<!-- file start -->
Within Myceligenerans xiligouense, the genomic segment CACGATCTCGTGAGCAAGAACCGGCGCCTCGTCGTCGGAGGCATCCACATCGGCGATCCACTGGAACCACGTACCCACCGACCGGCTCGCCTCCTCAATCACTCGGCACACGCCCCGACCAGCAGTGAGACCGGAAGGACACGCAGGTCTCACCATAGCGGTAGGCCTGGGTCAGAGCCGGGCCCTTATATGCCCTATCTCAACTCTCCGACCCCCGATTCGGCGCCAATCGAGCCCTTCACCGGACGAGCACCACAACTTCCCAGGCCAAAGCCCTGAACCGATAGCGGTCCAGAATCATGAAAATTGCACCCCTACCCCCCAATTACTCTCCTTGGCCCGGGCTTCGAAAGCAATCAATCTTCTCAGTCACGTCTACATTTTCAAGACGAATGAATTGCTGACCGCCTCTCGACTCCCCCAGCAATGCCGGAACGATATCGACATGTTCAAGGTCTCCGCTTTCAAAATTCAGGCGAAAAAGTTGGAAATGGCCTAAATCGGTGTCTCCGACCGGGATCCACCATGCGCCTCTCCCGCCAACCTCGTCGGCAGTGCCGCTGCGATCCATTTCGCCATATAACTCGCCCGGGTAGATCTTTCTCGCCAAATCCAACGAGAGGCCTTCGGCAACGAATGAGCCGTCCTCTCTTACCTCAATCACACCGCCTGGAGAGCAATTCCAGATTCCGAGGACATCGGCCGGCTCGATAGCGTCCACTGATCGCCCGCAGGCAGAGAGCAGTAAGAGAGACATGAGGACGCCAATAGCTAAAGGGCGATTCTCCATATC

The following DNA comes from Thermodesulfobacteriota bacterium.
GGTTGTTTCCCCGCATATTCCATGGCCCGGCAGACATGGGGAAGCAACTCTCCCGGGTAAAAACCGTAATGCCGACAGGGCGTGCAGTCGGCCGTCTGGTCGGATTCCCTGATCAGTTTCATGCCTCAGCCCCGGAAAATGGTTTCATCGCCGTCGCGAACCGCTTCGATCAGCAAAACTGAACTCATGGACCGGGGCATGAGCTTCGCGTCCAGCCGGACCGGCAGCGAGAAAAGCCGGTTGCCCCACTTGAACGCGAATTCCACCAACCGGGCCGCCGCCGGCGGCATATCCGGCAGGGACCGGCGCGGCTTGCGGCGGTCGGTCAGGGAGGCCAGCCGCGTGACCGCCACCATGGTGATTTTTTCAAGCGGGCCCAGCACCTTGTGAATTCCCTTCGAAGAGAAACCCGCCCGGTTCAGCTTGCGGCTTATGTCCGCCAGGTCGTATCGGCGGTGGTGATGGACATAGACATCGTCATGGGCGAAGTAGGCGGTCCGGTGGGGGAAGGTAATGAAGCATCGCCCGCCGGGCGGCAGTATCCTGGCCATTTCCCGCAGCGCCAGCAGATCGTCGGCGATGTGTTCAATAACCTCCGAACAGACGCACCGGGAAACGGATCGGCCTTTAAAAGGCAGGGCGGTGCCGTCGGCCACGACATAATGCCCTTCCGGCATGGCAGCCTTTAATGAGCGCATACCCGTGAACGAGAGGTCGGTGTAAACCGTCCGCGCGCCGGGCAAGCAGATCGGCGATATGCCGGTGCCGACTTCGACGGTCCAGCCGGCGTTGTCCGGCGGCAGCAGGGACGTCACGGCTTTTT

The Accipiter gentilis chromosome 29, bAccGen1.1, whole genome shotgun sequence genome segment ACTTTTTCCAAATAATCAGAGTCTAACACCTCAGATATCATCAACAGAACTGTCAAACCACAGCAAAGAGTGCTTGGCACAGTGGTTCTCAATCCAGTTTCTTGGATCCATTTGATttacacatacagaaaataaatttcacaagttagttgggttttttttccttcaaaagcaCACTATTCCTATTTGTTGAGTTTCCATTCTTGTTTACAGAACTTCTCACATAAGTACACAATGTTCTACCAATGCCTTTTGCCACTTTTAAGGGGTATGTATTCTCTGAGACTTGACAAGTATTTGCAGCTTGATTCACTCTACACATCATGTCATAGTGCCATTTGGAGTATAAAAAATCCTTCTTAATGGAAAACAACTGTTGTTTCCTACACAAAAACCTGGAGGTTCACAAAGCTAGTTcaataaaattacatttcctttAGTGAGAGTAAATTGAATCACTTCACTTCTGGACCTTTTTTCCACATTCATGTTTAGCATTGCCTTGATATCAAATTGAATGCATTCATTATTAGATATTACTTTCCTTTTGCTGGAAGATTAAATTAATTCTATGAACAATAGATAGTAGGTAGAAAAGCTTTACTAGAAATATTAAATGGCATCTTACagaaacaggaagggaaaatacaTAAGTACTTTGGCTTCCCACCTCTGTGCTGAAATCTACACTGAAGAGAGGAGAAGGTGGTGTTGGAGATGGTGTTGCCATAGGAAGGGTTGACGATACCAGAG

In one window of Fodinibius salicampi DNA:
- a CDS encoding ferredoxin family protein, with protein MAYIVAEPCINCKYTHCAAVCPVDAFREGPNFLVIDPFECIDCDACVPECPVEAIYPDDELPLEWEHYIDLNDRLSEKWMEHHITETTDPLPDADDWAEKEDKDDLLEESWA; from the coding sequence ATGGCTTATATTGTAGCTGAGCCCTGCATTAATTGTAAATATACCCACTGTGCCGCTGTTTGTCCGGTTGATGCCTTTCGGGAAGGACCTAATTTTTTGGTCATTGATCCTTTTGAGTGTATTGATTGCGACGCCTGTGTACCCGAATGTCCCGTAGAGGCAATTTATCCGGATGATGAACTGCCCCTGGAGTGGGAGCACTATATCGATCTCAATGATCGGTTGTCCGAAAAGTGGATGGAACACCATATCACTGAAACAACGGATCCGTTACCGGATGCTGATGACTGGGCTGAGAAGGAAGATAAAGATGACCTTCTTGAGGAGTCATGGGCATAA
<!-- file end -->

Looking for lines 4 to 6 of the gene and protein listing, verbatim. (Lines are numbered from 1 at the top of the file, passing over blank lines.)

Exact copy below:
The Accipiter gentilis chromosome 29, bAccGen1.1, whole genome shotgun sequence genome segment ACTTTTTCCAAATAATCAGAGTCTAACACCTCAGATATCATCAACAGAACTGTCAAACCACAGCAAAGAGTGCTTGGCACAGTGGTTCTCAATCCAGTTTCTTGGATCCATTTGATttacacatacagaaaataaatttcacaagttagttgggttttttttccttcaaaagcaCACTATTCCTATTTGTTGAGTTTCCATTCTTGTTTACAGAACTTCTCACATAAGTACACAATGTTCTACCAATGCCTTTTGCCACTTTTAAGGGGTATGTATTCTCTGAGACTTGACAAGTATTTGCAGCTTGATTCACTCTACACATCATGTCATAGTGCCATTTGGAGTATAAAAAATCCTTCTTAATGGAAAACAACTGTTGTTTCCTACACAAAAACCTGGAGGTTCACAAAGCTAGTTcaataaaattacatttcctttAGTGAGAGTAAATTGAATCACTTCACTTCTGGACCTTTTTTCCACATTCATGTTTAGCATTGCCTTGATATCAAATTGAATGCATTCATTATTAGATATTACTTTCCTTTTGCTGGAAGATTAAATTAATTCTATGAACAATAGATAGTAGGTAGAAAAGCTTTACTAGAAATATTAAATGGCATCTTACagaaacaggaagggaaaatacaTAAGTACTTTGGCTTCCCACCTCTGTGCTGAAATCTACACTGAAGAGAGGAGAAGGTGGTGTTGGAGATGGTGTTGCCATAGGAAGGGTTGACGATACCAGAG

In one window of Fodinibius salicampi DNA:
- a CDS encoding ferredoxin family protein, with protein MAYIVAEPCINCKYTHCAAVCPVDAFREGPNFLVIDPFECIDCDACVPECPVEAIYPDDELPLEWEHYIDLNDRLSEKWMEHHITETTDPLPDADDWAEKEDKDDLLEESWA; from the coding sequence ATGGCTTATATTGTAGCTGAGCCCTGCATTAATTGTAAATATACCCACTGTGCCGCTGTTTGTCCGGTTGATGCCTTTCGGGAAGGACCTAATTTTTTGGTCATTGATCCTTTTGAGTGTATTGATTGCGACGCCTGTGTACCCGAATGTCCCGTAGAGGCAATTTATCCGGATGATGAACTGCCCCTGGAGTGGGAGCACTATATCGATCTCAATGATCGGTTGTCCGAAAAGTGGATGGAACACCATATCACTGAAACAACGGATCCGTTACCGGATGCTGATGACTGGGCTGAGAAGGAAGATAAAGATGACCTTCTTGAGGAGTCATGGGCATAA